Codes of WWII

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by rconn525
Last updated 6 years ago

Discipline:
Social Studies
Subject:
World War II

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Codes of WWII

2 other codes used during World War II were the SIGABA and the Enigma. These were machines that sent messages through rotating wheels. SIGABA was never deciphered by the enemy, therefore proved to be better than Enigma. THe SIGABA was extremely hard to crack because the machine had fifteen wheels rather than three or four like the Enigma. The Enigma machine was used mostly by the Germans. Although Enigma was occasionally used by the British and Americans, SIGABA was the favored code machine for these Allied countries.

Codes were essential during World War II to send messages of when and how to attack, or the strategies for how to defend. Cracking these codes was even more important. The Allies were very successful at this, and won many battles because of intercepting these messages. Captain Joseph Rochefort was very successful at this. He was the one who desiphered the Japanese codes about their attack on Midway. Capt. Rochefort was able to warn the Navy giving the Allies a head start.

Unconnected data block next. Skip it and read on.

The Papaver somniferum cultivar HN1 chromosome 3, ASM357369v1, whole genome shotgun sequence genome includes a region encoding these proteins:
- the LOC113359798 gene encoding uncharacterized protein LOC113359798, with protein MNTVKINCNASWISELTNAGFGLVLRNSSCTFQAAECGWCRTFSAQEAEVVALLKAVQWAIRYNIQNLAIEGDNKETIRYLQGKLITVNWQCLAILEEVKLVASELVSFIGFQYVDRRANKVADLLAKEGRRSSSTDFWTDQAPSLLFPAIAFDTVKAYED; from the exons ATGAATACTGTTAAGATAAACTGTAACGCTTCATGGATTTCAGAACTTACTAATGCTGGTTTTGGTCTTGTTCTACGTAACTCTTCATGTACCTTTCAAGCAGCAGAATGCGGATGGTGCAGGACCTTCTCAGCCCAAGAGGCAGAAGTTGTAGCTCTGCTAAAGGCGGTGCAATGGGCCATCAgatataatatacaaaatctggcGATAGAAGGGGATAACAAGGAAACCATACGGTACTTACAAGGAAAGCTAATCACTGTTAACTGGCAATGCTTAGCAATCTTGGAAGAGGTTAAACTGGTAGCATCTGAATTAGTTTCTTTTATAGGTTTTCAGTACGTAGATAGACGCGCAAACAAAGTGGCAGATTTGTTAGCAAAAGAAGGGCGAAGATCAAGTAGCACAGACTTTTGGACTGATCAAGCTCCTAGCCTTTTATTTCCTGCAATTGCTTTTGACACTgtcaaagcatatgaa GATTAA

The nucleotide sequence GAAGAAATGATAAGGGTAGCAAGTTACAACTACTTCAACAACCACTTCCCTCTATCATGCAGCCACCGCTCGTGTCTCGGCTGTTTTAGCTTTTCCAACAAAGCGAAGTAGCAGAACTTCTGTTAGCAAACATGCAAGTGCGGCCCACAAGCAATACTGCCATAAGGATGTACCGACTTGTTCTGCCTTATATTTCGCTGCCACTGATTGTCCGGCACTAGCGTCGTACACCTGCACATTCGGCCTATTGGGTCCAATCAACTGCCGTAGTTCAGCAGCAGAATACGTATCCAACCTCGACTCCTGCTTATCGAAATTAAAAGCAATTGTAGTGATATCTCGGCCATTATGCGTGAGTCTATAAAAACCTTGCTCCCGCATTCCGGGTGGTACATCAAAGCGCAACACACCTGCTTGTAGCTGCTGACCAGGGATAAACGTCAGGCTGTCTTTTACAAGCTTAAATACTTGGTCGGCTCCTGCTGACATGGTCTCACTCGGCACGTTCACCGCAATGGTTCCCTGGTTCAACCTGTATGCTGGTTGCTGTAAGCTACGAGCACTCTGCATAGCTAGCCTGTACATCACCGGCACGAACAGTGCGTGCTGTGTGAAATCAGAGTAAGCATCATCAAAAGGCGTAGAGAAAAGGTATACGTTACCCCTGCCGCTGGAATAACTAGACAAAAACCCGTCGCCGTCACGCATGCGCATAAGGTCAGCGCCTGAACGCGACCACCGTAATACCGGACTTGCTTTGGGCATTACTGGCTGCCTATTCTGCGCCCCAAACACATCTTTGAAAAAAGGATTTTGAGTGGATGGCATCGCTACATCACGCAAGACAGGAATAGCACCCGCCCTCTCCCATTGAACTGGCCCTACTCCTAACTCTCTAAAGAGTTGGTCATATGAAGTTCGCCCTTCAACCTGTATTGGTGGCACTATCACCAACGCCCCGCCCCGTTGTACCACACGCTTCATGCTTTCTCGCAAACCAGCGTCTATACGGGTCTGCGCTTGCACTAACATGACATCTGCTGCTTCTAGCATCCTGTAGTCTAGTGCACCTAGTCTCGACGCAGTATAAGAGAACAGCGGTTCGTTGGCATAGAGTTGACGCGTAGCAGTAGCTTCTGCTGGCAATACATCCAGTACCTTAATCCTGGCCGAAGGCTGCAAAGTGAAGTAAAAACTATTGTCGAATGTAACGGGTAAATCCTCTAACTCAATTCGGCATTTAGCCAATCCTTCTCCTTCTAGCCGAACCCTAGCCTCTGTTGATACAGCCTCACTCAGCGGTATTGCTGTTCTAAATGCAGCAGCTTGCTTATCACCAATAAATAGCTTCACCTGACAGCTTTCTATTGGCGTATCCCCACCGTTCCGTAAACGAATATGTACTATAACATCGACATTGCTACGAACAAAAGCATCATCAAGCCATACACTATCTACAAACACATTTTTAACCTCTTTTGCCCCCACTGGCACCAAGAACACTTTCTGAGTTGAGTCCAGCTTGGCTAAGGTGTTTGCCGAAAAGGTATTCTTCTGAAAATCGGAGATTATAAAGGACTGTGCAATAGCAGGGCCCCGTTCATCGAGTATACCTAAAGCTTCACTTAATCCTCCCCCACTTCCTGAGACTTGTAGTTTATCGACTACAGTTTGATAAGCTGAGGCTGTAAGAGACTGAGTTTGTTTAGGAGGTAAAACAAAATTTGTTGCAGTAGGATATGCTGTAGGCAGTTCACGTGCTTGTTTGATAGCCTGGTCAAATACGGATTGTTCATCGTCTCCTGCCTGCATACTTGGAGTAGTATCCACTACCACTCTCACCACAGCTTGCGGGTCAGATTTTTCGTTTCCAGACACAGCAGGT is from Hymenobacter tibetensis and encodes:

Another form of coded messages used were book chiphers. This form was used mostly by the Japanese. Chiphers were common words that were replaced with a combination of letters and numbers. Each end had a corresponding book that they could look up what each combination meant. Becuase these codes and their meanings were all written on paper, it was easier for the enemy to decipher once they got the books.

America's secret weapon:Navajo Indians were used to pass messages. They carried messages faster and more accurately than any machine available at that time. Their language is one of the rarest spoken, and hardest to learn in the world. Thier language could not be deciphered by non-Navajos, and was never broken. The Navajo messengers were not publically known untill many years after the war had ended.

Back to the Book:Codes were used not only by the military, but also by people hiding Jews, or smuggling Jews out of the country. In the book "The Hiding Place", Corri Ten-Boom, while in solitary confinement, gets a package from her sister-in-law Nollie. When Corrie sees the letter she realizes that the handwriting is slanted. Because she knows Nollie's handwriting and knows that it is never slanted, Corrie looks closer. She sees a little message that says: "The watches are safe in the closet." Throughout the book watches were code name for the Jews they were hiding. This message reassured Corrie that all the Jews were safe and not found by the Nazis.

Codes of World War II


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